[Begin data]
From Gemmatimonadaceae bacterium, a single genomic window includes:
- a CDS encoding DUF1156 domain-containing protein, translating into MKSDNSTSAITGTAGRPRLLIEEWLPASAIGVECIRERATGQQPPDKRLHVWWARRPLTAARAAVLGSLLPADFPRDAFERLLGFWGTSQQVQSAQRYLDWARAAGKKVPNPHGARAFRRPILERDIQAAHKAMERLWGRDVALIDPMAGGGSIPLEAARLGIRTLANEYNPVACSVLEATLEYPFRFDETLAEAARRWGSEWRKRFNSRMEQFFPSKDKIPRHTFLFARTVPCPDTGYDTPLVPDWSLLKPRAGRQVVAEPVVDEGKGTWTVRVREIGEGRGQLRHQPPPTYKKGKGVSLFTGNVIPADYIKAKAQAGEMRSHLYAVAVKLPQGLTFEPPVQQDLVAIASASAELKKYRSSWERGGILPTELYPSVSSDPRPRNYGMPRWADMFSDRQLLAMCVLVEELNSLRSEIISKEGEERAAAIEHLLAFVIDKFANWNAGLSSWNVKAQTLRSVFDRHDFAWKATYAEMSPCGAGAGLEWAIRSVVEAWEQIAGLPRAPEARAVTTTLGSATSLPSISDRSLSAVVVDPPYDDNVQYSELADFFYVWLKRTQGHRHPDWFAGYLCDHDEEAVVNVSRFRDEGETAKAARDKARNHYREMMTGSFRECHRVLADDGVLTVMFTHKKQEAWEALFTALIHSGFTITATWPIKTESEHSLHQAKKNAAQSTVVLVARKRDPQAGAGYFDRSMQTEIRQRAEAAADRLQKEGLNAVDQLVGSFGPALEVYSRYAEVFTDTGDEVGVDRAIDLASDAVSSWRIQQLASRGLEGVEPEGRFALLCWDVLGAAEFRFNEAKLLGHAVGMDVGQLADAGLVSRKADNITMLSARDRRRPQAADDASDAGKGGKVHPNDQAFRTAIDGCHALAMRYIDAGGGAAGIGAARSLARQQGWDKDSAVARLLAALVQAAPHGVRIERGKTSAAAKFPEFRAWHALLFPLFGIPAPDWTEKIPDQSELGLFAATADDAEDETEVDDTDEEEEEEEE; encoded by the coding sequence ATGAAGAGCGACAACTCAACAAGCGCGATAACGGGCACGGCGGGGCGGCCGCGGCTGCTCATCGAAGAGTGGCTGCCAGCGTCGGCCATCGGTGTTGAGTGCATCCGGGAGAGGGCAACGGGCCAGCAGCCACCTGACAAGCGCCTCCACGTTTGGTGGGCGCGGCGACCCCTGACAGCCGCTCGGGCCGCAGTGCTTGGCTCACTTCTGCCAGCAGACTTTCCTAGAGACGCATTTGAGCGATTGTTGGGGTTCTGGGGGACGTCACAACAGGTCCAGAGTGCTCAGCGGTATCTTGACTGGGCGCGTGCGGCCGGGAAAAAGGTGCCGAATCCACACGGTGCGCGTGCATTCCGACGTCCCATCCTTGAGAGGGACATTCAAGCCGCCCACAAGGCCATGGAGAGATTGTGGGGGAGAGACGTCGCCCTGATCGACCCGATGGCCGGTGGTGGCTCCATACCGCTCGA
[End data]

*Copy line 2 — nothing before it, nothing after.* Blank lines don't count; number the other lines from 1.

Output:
- a CDS encoding DUF1156 domain-containing protein, translating into MKSDNSTSAITGTAGRPRLLIEEWLPASAIGVECIRERATGQQPPDKRLHVWWARRPLTAARAAVLGSLLPADFPRDAFERLLGFWGTSQQVQSAQRYLDWARAAGKKVPNPHGARAFRRPILERDIQAAHKAMERLWGRDVALIDPMAGGGSIPLEAARLGIRTLANEYNPVACSVLEATLEYPFRFDETLAEAARRWGSEWRKRFNSRMEQFFPSKDKIPRHTFLFARTVPCPDTGYDTPLVPDWSLLKPRAGRQVVAEPVVDEGKGTWTVRVREIGEGRGQLRHQPPPTYKKGKGVSLFTGNVIPADYIKAKAQAGEMRSHLYAVAVKLPQGLTFEPPVQQDLVAIASASAELKKYRSSWERGGILPTELYPSVSSDPRPRNYGMPRWADMFSDRQLLAMCVLVEELNSLRSEIISKEGEERAAAIEHLLAFVIDKFANWNAGLSSWNVKAQTLRSVFDRHDFAWKATYAEMSPCGAGAGLEWAIRSVVEAWEQIAGLPRAPEARAVTTTLGSATSLPSISDRSLSAVVVDPPYDDNVQYSELADFFYVWLKRTQGHRHPDWFAGYLCDHDEEAVVNVSRFRDEGETAKAARDKARNHYREMMTGSFRECHRVLADDGVLTVMFTHKKQEAWEALFTALIHSGFTITATWPIKTESEHSLHQAKKNAAQSTVVLVARKRDPQAGAGYFDRSMQTEIRQRAEAAADRLQKEGLNAVDQLVGSFGPALEVYSRYAEVFTDTGDEVGVDRAIDLASDAVSSWRIQQLASRGLEGVEPEGRFALLCWDVLGAAEFRFNEAKLLGHAVGMDVGQLADAGLVSRKADNITMLSARDRRRPQAADDASDAGKGGKVHPNDQAFRTAIDGCHALAMRYIDAGGGAAGIGAARSLARQQGWDKDSAVARLLAALVQAAPHGVRIERGKTSAAAKFPEFRAWHALLFPLFGIPAPDWTEKIPDQSELGLFAATADDAEDETEVDDTDEEEEEEEE; encoded by the coding sequence ATGAAGAGCGACAACTCAACAAGCGCGATAACGGGCACGGCGGGGCGGCCGCGGCTGCTCATCGAAGAGTGGCTGCCAGCGTCGGCCATCGGTGTTGAGTGCATCCGGGAGAGGGCAACGGGCCAGCAGCCACCTGACAAGCGCCTCCACGTTTGGTGGGCGCGGCGACCCCTGACAGCCGCTCGGGCCGCAGTGCTTGGCTCACTTCTGCCAGCAGACTTTCCTAGAGACGCATTTGAGCGATTGTTGGGGTTCTGGGGGACGTCACAACAGGTCCAGAGTGCTCAGCGGTATCTTGACTGGGCGCGTGCGGCCGGGAAAAAGGTGCCGAATCCACACGGTGCGCGTGCATTCCGACGTCCCATCCTTGAGAGGGACATTCAAGCCGCCCACAAGGCCATGGAGAGATTGTGGGGGAGAGACGTCGCCCTGATCGACCCGATGGCCGGTGGTGGCTCCATACCGCTCGA